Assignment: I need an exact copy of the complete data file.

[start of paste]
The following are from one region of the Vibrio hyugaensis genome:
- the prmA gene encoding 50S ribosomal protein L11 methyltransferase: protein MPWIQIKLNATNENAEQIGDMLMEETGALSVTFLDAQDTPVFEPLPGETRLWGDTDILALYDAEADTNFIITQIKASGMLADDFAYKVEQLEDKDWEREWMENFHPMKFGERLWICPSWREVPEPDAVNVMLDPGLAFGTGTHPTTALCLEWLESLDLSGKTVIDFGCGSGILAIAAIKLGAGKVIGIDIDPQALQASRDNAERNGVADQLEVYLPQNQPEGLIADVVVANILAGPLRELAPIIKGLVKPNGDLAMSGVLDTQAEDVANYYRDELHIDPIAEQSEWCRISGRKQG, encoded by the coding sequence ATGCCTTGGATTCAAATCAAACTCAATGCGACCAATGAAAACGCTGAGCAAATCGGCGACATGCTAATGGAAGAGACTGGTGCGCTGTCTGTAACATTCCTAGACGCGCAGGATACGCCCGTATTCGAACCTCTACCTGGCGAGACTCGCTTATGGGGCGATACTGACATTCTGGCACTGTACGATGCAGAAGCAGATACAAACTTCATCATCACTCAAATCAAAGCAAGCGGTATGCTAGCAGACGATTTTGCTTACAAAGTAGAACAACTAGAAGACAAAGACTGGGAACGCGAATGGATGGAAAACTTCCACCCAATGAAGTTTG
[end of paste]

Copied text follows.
The following are from one region of the Vibrio hyugaensis genome:
- the prmA gene encoding 50S ribosomal protein L11 methyltransferase: protein MPWIQIKLNATNENAEQIGDMLMEETGALSVTFLDAQDTPVFEPLPGETRLWGDTDILALYDAEADTNFIITQIKASGMLADDFAYKVEQLEDKDWEREWMENFHPMKFGERLWICPSWREVPEPDAVNVMLDPGLAFGTGTHPTTALCLEWLESLDLSGKTVIDFGCGSGILAIAAIKLGAGKVIGIDIDPQALQASRDNAERNGVADQLEVYLPQNQPEGLIADVVVANILAGPLRELAPIIKGLVKPNGDLAMSGVLDTQAEDVANYYRDELHIDPIAEQSEWCRISGRKQG, encoded by the coding sequence ATGCCTTGGATTCAAATCAAACTCAATGCGACCAATGAAAACGCTGAGCAAATCGGCGACATGCTAATGGAAGAGACTGGTGCGCTGTCTGTAACATTCCTAGACGCGCAGGATACGCCCGTATTCGAACCTCTACCTGGCGAGACTCGCTTATGGGGCGATACTGACATTCTGGCACTGTACGATGCAGAAGCAGATACAAACTTCATCATCACTCAAATCAAAGCAAGCGGTATGCTAGCAGACGATTTTGCTTACAAAGTAGAACAACTAGAAGACAAAGACTGGGAACGCGAATGGATGGAAAACTTCCACCCAATGAAGTTTG